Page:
Will there be trouble in Mumbai? That was the query being asked around. I did not know. I can only recall moments that are trouble-free…
One evening we were trying to find a spot to park near Shanmukhananda Hall where we were attending a Jagjit Singh concert. There just wasn’t any space. Suddenly, out of nowhere, this kid, about 13 years old, appeared and raced ahead guiding us. He made us take a loop, but finally managed to get a slot, held back the cars behind with tact and charm. I realised that I had no change. My cousin said she had chillar. (We had dropped the others who were with us at the entrance to save them the trudge.) He deserved at least ten bucks. She managed to find enough. But the lad protested.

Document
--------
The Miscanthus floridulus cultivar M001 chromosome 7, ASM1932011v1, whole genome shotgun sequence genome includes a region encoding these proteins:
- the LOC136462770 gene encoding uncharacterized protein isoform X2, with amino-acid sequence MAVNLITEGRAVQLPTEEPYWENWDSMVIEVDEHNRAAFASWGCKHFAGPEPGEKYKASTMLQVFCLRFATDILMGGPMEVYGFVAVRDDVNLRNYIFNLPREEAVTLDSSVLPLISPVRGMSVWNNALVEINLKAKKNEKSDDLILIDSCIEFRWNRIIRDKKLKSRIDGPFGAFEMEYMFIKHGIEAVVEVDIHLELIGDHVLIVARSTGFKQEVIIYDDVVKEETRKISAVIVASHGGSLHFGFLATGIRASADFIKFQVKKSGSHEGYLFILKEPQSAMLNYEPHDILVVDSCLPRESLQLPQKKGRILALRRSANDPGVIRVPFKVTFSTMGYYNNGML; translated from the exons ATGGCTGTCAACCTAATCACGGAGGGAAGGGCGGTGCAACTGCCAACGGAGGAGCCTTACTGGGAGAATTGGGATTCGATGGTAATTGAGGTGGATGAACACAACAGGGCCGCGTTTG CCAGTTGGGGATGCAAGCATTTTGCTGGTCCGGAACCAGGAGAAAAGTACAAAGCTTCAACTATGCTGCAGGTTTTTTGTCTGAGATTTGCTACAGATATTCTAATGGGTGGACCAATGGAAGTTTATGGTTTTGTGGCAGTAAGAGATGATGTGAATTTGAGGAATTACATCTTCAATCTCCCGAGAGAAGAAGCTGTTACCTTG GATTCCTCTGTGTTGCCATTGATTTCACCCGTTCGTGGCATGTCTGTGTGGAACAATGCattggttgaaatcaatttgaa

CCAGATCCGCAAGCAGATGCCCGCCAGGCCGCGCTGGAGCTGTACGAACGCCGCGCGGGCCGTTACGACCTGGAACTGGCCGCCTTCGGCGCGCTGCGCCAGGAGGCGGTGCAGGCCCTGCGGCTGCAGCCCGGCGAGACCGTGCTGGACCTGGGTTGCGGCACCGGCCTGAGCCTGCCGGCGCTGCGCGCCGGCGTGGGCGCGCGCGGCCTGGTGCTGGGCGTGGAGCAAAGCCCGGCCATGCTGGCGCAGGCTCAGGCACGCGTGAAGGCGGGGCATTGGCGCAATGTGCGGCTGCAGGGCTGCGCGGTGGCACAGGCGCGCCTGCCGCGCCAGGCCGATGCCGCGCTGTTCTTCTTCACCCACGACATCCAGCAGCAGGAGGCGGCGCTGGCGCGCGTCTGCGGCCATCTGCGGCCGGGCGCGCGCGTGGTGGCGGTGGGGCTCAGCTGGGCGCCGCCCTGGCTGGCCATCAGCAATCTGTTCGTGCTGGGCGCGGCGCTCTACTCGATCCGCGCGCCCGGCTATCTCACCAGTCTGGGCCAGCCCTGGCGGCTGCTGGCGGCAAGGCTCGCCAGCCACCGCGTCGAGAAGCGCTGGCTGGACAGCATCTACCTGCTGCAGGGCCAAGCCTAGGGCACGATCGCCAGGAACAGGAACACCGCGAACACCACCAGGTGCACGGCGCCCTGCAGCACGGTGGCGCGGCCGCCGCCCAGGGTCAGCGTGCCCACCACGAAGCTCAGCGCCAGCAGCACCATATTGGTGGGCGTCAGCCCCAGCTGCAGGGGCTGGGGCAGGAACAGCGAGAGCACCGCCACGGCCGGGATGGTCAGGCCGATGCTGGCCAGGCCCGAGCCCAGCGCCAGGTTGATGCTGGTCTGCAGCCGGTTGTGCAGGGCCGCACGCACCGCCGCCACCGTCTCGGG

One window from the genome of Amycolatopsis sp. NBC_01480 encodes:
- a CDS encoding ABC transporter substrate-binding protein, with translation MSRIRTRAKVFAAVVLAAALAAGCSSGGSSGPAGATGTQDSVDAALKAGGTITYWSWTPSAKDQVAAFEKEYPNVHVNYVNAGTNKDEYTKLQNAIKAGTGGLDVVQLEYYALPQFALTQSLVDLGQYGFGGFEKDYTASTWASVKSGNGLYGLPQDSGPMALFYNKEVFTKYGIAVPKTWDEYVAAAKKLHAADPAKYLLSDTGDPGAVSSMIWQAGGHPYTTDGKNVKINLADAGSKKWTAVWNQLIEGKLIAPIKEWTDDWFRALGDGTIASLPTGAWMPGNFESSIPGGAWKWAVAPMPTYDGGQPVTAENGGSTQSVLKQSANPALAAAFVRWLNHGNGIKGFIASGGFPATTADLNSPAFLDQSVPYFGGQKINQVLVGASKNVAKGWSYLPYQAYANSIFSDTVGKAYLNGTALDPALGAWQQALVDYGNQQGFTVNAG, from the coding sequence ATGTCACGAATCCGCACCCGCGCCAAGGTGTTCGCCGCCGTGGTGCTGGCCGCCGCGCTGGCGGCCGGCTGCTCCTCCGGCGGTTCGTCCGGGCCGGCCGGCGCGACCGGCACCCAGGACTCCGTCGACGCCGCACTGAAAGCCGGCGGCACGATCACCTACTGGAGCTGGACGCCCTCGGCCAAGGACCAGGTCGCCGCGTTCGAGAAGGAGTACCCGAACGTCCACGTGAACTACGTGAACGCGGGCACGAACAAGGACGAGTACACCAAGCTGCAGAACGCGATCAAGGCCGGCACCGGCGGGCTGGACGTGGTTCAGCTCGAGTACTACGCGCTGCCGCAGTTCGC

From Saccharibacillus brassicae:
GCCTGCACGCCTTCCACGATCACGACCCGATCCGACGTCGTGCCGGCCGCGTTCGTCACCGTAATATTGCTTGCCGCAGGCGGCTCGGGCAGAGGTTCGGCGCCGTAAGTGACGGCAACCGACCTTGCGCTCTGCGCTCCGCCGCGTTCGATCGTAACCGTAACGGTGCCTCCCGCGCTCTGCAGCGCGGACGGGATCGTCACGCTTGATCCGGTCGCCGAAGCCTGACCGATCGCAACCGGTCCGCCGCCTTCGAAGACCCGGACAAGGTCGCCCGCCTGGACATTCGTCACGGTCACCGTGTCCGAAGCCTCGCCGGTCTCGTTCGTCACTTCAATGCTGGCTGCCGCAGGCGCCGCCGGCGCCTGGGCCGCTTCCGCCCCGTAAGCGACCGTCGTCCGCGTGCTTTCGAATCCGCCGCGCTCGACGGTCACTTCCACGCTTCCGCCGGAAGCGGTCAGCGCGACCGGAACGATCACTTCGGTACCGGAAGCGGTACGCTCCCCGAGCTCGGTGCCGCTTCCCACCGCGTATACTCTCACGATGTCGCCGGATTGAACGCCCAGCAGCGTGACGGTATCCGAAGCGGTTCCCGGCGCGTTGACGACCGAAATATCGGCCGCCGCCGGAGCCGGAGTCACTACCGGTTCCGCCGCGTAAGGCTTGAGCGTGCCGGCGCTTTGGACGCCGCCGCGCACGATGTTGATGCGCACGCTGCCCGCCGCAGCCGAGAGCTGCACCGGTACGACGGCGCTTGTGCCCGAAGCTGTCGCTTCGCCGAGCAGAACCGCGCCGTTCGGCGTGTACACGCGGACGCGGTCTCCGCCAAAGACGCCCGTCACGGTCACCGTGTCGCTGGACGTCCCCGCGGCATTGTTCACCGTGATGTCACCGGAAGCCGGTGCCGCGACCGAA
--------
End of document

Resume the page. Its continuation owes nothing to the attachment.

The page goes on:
“Bees rupaiya rate hai (The rate is 20 rupees),” he said with complete confidence.
“Rate? Yeh pay-and-park nahin hai…udhar se idhar hi tau laaye ho…(What rate? This isn't a pay-and-park slot, you just brought us from there)...” I said without much conviction.
“Nahin, eik kaam karo…aate time mein de dena…(No, but you can give me the money on your return)...”
“Haan, haan theek hai…(All right)...” I said, feeling a mix of guilt and irritation.
After the show, we were walking to the car and, hoisted at the split level, we heard a voice, “Main idhar hoon.(I am here.)” Ah, he sounded so chirpy at almost 11 pm. How did he keep track of the cars he helped to park? There were other boys – how did they divide their work? It seemed that they had fine-tuned the operation. I began thinking about him… Had he had his meal? Where would he sleep? I told him how congested the place had become and impossible to park.
He said nonchalantly, “Fikar nahin karne ka, apun hai na yeh fit karne ka waastey.(Don't worry, I am here to fit everything)”
I gave him the money.
And like a chivalrous gentleman he opened the door for me.
Do you still want to know why I love Mumbai?